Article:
At some level it seems largely self-evident that large inequality (and for that matter widening inequality) is bad for the broader economy. But that doesn't mean that no inequality is good. It seems like there should be an optimum, though I've no idea where it would be or whether it would correlate to any other factors.
I'm pretty liberal in a lot of ways, but if we lived in a society where everyone was perfectly equal (like in The Dispossessed) then we would have little incentive for anyone to do their best. I don't begrudge success, I just don't think that anyone can possibly be worth $1 billion while others starve.
As I see it the solution is pretty simple: much more progressive taxation, especially for very high income individuals, combined with more generous social insurance programs that improve the baseline living conditions for the poorest among us. People that can't or simply don't want to work shouldn't own mansions but they shouldn't starve on the streets either.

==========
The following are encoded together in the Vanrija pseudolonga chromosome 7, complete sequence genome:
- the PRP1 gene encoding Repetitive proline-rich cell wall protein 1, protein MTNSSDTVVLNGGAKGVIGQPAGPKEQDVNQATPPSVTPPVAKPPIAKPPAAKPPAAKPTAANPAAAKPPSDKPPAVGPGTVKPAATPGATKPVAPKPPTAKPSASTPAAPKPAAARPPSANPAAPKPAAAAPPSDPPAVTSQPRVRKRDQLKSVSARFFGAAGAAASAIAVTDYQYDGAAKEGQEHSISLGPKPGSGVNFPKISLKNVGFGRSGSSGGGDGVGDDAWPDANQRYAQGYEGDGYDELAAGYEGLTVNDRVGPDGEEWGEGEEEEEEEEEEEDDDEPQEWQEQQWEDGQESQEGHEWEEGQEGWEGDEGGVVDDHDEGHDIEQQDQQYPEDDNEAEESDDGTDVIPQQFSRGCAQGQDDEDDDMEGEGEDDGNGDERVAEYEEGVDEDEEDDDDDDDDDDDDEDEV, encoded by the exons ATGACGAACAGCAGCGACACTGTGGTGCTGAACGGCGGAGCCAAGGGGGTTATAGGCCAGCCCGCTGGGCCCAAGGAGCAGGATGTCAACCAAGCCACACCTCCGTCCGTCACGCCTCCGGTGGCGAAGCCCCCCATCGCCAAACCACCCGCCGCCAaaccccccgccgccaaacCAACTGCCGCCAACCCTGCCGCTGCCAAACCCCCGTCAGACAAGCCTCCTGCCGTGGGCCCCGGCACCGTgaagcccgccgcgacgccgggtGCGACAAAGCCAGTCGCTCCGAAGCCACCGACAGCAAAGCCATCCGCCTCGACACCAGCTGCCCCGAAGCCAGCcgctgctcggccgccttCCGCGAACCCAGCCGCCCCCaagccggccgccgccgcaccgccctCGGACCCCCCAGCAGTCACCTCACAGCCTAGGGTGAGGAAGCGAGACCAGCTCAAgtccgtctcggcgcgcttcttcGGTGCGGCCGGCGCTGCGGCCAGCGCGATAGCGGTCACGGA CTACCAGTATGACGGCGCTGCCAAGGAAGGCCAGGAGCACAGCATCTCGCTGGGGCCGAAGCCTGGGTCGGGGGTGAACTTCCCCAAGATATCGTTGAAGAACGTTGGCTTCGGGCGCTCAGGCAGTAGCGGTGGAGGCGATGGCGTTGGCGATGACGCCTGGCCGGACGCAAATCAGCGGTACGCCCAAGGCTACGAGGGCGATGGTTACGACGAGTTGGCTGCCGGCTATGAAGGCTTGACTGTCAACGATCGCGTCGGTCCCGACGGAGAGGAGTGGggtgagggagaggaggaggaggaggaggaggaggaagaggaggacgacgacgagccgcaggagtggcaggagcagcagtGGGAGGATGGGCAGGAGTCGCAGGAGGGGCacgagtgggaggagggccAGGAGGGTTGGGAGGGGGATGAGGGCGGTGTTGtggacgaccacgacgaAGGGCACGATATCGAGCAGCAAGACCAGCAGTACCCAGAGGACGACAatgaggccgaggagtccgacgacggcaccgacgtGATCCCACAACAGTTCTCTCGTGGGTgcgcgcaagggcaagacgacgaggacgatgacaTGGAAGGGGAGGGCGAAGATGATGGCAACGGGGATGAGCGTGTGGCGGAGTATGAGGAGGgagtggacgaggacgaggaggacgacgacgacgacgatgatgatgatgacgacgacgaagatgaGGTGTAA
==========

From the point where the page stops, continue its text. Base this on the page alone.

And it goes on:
We are wealthy enough as a nation that we should be able to provide shelter with basic amenities, food, clothing, (public) transportation, and medical care to everyone. A little work can afford a few low end luxuries (TV, alcohol, PS3, nicer furniture, car), and major innovation/development would still allow someone to buy a redicu-house and a few Ferrari/Hummers.